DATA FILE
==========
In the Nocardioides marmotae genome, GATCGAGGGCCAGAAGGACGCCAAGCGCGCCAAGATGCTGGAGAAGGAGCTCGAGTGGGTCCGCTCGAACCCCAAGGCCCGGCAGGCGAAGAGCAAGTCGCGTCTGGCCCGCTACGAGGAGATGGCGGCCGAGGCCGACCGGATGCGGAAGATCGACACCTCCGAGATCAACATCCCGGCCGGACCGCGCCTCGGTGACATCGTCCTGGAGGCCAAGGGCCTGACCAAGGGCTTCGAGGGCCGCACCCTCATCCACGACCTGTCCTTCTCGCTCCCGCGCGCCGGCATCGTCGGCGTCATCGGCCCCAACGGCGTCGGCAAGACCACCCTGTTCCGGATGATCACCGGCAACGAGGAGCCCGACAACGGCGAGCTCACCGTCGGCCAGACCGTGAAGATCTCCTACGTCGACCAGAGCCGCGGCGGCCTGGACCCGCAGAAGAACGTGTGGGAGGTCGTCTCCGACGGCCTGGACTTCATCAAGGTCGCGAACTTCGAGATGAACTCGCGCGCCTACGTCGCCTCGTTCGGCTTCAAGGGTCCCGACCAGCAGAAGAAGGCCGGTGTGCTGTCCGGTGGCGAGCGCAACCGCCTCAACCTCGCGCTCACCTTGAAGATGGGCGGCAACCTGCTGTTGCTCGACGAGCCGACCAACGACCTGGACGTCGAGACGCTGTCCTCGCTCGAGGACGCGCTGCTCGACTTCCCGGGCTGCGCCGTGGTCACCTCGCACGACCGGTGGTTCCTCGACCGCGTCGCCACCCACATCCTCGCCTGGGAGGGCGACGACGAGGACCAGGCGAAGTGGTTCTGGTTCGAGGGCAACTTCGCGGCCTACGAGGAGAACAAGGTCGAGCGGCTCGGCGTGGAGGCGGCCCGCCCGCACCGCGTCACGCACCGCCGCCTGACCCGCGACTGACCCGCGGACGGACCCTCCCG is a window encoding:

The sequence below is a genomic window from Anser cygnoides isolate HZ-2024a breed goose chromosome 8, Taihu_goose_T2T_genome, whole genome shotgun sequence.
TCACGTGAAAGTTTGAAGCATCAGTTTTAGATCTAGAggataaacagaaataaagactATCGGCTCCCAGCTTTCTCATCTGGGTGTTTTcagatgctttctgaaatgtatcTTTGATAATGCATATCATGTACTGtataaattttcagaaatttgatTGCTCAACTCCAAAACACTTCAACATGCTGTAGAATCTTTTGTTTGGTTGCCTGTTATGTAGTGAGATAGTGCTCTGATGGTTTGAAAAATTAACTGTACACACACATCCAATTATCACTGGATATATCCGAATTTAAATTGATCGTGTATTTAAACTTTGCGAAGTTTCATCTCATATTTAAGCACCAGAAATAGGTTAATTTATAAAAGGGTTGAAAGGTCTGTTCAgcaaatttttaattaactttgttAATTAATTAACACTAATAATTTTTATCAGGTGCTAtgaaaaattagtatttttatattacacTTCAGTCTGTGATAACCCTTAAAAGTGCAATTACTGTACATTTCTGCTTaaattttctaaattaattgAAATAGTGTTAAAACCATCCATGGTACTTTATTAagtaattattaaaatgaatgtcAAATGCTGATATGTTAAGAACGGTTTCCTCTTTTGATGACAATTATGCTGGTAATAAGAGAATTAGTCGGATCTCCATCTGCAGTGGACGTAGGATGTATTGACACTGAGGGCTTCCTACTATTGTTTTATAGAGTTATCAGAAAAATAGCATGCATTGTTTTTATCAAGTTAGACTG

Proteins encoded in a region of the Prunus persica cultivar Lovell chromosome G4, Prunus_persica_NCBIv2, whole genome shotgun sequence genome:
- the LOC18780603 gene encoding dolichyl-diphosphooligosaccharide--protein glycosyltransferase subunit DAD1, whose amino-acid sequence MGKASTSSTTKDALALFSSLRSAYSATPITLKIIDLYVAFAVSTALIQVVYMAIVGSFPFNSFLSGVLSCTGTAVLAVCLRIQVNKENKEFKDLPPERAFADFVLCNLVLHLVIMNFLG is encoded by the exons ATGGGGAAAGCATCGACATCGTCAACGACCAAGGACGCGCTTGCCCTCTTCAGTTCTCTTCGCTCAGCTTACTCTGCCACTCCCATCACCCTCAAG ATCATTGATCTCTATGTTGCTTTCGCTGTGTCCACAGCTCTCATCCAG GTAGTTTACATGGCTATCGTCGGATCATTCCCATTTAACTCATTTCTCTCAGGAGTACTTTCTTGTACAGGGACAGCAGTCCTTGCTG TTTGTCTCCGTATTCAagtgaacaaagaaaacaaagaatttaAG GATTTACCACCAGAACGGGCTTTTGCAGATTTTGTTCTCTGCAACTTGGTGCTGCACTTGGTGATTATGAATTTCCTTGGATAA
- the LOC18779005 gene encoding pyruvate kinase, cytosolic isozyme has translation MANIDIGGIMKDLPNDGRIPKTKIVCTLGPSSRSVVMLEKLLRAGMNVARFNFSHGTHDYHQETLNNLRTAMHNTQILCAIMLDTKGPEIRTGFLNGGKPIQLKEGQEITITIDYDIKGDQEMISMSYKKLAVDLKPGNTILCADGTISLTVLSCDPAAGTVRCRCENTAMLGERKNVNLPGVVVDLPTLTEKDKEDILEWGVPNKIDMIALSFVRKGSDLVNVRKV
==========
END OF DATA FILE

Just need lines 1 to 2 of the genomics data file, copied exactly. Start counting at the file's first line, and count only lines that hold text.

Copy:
In the Nocardioides marmotae genome, GATCGAGGGCCAGAAGGACGCCAAGCGCGCCAAGATGCTGGAGAAGGAGCTCGAGTGGGTCCGCTCGAACCCCAAGGCCCGGCAGGCGAAGAGCAAGTCGCGTCTGGCCCGCTACGAGGAGATGGCGGCCGAGGCCGACCGGATGCGGAAGATCGACACCTCCGAGATCAACATCCCGGCCGGACCGCGCCTCGGTGACATCGTCCTGGAGGCCAAGGGCCTGACCAAGGGCTTCGAGGGCCGCACCCTCATCCACGACCTGTCCTTCTCGCTCCCGCGCGCCGGCATCGTCGGCGTCATCGGCCCCAACGGCGTCGGCAAGACCACCCTGTTCCGGATGATCACCGGCAACGAGGAGCCCGACAACGGCGAGCTCACCGTCGGCCAGACCGTGAAGATCTCCTACGTCGACCAGAGCCGCGGCGGCCTGGACCCGCAGAAGAACGTGTGGGAGGTCGTCTCCGACGGCCTGGACTTCATCAAGGTCGCGAACTTCGAGATGAACTCGCGCGCCTACGTCGCCTCGTTCGGCTTCAAGGGTCCCGACCAGCAGAAGAAGGCCGGTGTGCTGTCCGGTGGCGAGCGCAACCGCCTCAACCTCGCGCTCACCTTGAAGATGGGCGGCAACCTGCTGTTGCTCGACGAGCCGACCAACGACCTGGACGTCGAGACGCTGTCCTCGCTCGAGGACGCGCTGCTCGACTTCCCGGGCTGCGCCGTGGTCACCTCGCACGACCGGTGGTTCCTCGACCGCGTCGCCACCCACATCCTCGCCTGGGAGGGCGACGACGAGGACCAGGCGAAGTGGTTCTGGTTCGAGGGCAACTTCGCGGCCTACGAGGAGAACAAGGTCGAGCGGCTCGGCGTGGAGGCGGCCCGCCCGCACCGCGTCACGCACCGCCGCCTGACCCGCGACTGACCCGCGGACGGACCCTCCCG is a window encoding:

The sequence below is a genomic window from Anser cygnoides isolate HZ-2024a breed goose chromosome 8, Taihu_goose_T2T_genome, whole genome shotgun sequence.